At some point in your journey out of food, you’ll probably find yourself feeling uncomfortable. This is when you’re feeling the urge to eat rather than feel your feelings of sadness or anger and it just hurts; when your heart says, “Go to the gym – you’ll feel better,” and your mind says, “I don’t want to.” This is when you’re having a craving, and it’s an itch you really, really want to scratch….. This is when you’re staring at the fridge and you feel like you’ll die without the brownie or the treat…..
Discomfort in an inherent part of growth because we’re forcing ourselves to change. We’re changing our patterns, our habits, our ways of being. We’re choosing to do the opposite of what we typically do, and every cell in our being wants to take the easy way out and chuck this path of newness, reverting back to what’s familiar and comfortable. Change can feel all inside out and “wrong” – even when we’re making positive changes.
How can we care for ourselves when the path is feeling uncomfortable?
One of my favorite ways of doing this is to practice self compassion – in particular, to use compassionate self talk to self soothe my pain. I have a very, very active nervous system, and my fight or flight brain likes to think that discomfort means there’s something wrong. (It likes to say to me – in so many words (or feelings) – The sky is falling! The sky is falling!) That’s okay – it’s just trying to protect me. It’s just trying to keep me from being hurt; it just wants to stop the hurt.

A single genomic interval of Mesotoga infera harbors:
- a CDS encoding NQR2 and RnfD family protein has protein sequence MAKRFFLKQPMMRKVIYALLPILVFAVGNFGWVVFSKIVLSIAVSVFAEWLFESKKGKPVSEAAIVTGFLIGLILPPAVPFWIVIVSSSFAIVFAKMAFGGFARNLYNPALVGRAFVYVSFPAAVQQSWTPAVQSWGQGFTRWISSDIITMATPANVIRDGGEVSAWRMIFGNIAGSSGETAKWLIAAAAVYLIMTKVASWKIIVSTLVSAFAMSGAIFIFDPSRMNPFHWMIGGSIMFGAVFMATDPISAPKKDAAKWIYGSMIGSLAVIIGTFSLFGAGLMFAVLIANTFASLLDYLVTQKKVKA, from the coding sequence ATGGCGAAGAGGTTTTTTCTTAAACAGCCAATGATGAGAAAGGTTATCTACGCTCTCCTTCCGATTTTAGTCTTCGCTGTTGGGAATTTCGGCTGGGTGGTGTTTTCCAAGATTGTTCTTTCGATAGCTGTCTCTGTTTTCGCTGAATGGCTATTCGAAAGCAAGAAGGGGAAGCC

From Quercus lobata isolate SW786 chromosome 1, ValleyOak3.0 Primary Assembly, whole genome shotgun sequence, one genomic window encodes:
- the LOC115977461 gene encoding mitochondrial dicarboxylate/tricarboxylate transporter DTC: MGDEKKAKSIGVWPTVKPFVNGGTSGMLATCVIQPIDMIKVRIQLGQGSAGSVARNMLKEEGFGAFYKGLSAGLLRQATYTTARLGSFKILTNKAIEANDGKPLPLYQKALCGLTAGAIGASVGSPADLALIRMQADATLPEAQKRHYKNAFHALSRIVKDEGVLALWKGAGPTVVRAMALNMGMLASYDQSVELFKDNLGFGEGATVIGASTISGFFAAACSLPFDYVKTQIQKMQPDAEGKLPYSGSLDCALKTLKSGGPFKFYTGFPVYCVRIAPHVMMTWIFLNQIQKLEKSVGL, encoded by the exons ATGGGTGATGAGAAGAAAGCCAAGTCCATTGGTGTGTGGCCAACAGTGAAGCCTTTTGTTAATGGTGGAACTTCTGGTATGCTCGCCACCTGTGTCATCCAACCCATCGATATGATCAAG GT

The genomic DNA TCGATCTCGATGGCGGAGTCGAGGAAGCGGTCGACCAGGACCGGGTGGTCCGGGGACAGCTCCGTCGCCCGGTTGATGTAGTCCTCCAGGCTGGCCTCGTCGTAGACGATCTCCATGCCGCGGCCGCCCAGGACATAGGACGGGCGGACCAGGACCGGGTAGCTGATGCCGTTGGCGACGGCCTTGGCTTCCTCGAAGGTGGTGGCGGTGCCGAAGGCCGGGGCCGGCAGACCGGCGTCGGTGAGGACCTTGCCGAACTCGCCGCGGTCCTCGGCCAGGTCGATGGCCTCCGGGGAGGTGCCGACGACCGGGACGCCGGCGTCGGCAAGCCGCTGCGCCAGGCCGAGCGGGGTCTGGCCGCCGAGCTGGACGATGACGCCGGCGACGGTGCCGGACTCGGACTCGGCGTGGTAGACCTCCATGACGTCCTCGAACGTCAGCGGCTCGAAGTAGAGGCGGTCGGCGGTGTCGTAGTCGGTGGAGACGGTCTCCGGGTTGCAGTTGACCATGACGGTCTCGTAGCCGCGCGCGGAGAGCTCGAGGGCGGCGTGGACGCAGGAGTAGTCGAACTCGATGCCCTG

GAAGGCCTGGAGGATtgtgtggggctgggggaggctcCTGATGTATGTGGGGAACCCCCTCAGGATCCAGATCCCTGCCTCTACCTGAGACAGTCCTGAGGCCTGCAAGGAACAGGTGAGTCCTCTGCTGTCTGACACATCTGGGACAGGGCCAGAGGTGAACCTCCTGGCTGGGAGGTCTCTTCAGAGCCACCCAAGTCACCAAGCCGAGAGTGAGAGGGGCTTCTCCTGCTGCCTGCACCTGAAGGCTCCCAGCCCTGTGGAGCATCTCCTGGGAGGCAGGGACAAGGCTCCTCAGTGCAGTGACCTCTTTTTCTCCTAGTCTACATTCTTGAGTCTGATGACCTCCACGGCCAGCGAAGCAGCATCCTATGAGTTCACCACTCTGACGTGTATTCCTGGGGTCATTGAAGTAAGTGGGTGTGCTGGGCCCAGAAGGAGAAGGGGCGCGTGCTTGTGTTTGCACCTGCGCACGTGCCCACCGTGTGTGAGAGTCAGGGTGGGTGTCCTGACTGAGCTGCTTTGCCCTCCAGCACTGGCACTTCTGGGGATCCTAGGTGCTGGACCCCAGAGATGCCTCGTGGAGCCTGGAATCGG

Fortunately, when our fight or flight brain tells us that the sky is falling, we don’t have to stay in that place of panic. We can shift out of the fight or flight brain by reminding ourselves that we’re okay. It’s a form of self soothing. I do this by telling myself this phrase when I’m feeling uncomfortable: “Just because this feels uncomfortable doesn’t mean it’s wrong.” (I started using that phrase when our family moved across the country and pretty much every day was excruciatingly uncomfortable…)
Whew. That feels so much better. I don’t have to make my discomfort – or even my pain – wrong. When I don’t make the discomfort wrong, it’s doable. I remember that it passes and that it won’t always feel this way. It feels workable, and in that workability I find freedom – the freedom to respond to discomfort kindly, with love.
Discomfort is a part of life. It’s definitely a part of habit change, as your heart and mind is stretched through the growth process. I suppose it’s our own form of birth pains, our own personal birth canal.
And yet I find it so beautiful – so powerful – that we can choose to respond to this discomfort with compassion, with nonviolence, with a full heart. We can choose to say to our discomfort, “Rest in me. Let me care for you.”